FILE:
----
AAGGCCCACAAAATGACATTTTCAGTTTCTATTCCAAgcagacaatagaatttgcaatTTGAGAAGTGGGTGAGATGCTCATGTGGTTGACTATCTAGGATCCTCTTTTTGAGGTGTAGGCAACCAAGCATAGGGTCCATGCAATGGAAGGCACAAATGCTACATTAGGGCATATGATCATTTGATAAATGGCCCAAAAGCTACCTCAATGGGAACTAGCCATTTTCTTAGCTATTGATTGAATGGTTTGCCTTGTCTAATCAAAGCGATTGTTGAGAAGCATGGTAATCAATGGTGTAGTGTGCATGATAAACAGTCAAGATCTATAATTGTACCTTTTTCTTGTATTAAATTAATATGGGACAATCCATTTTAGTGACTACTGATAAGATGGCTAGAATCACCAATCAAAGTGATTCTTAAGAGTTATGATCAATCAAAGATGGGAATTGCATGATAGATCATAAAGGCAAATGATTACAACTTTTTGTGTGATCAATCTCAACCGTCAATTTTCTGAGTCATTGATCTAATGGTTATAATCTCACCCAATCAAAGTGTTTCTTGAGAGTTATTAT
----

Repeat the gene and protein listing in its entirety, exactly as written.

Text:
AAGGCCCACAAAATGACATTTTCAGTTTCTATTCCAAgcagacaatagaatttgcaatTTGAGAAGTGGGTGAGATGCTCATGTGGTTGACTATCTAGGATCCTCTTTTTGAGGTGTAGGCAACCAAGCATAGGGTCCATGCAATGGAAGGCACAAATGCTACATTAGGGCATATGATCATTTGATAAATGGCCCAAAAGCTACCTCAATGGGAACTAGCCATTTTCTTAGCTATTGATTGAATGGTTTGCCTTGTCTAATCAAAGCGATTGTTGAGAAGCATGGTAATCAATGGTGTAGTGTGCATGATAAACAGTCAAGATCTATAATTGTACCTTTTTCTTGTATTAAATTAATATGGGACAATCCATTTTAGTGACTACTGATAAGATGGCTAGAATCACCAATCAAAGTGATTCTTAAGAGTTATGATCAATCAAAGATGGGAATTGCATGATAGATCATAAAGGCAAATGATTACAACTTTTTGTGTGATCAATCTCAACCGTCAATTTTCTGAGTCATTGATCTAATGGTTATAATCTCACCCAATCAAAGTGTTTCTTGAGAGTTATTAT